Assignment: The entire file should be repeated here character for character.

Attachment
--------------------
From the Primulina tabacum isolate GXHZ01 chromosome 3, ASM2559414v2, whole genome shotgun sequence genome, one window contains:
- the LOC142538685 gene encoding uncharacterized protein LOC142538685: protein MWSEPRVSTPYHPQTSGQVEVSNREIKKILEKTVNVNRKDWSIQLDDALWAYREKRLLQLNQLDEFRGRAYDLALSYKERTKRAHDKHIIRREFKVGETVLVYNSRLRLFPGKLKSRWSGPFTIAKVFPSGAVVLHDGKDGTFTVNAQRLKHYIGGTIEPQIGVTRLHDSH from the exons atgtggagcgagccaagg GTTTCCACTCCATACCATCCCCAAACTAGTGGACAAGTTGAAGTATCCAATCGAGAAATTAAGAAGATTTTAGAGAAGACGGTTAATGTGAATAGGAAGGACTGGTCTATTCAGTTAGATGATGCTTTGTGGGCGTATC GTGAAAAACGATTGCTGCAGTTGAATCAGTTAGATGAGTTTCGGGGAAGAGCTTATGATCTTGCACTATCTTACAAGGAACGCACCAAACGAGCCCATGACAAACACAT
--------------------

From the Primulina tabacum isolate GXHZ01 chromosome 3, ASM2559414v2, whole genome shotgun sequence genome, one window contains:
- the LOC142538685 gene encoding uncharacterized protein LOC142538685: protein MWSEPRVSTPYHPQTSGQVEVSNREIKKILEKTVNVNRKDWSIQLDDALWAYREKRLLQLNQLDEFRGRAYDLALSYKERTKRAHDKHIIRREFKVGETVLVYNSRLRLFPGKLKSRWSGPFTIAKVFPSGAVVLHDGKDGTFTVNAQRLKHYIGGTIEPQIGVTRLHDSH from the exons atgtggagcgagccaagg GTTTCCACTCCATACCATCCCCAAACTAGTGGACAAGTTGAAGTATCCAATCGAGAAATTAAGAAGATTTTAGAGAAGACGGTTAATGTGAATAGGAAGGACTGGTCTATTCAGTTAGATGATGCTTTGTGGGCGTATC GTGAAAAACGATTGCTGCAGTTGAATCAGTTAGATGAGTTTCGGGGAAGAGCTTATGATCTTGCACTATCTTACAAGGAACGCACCAAACGAGCCCATGACAAACACAT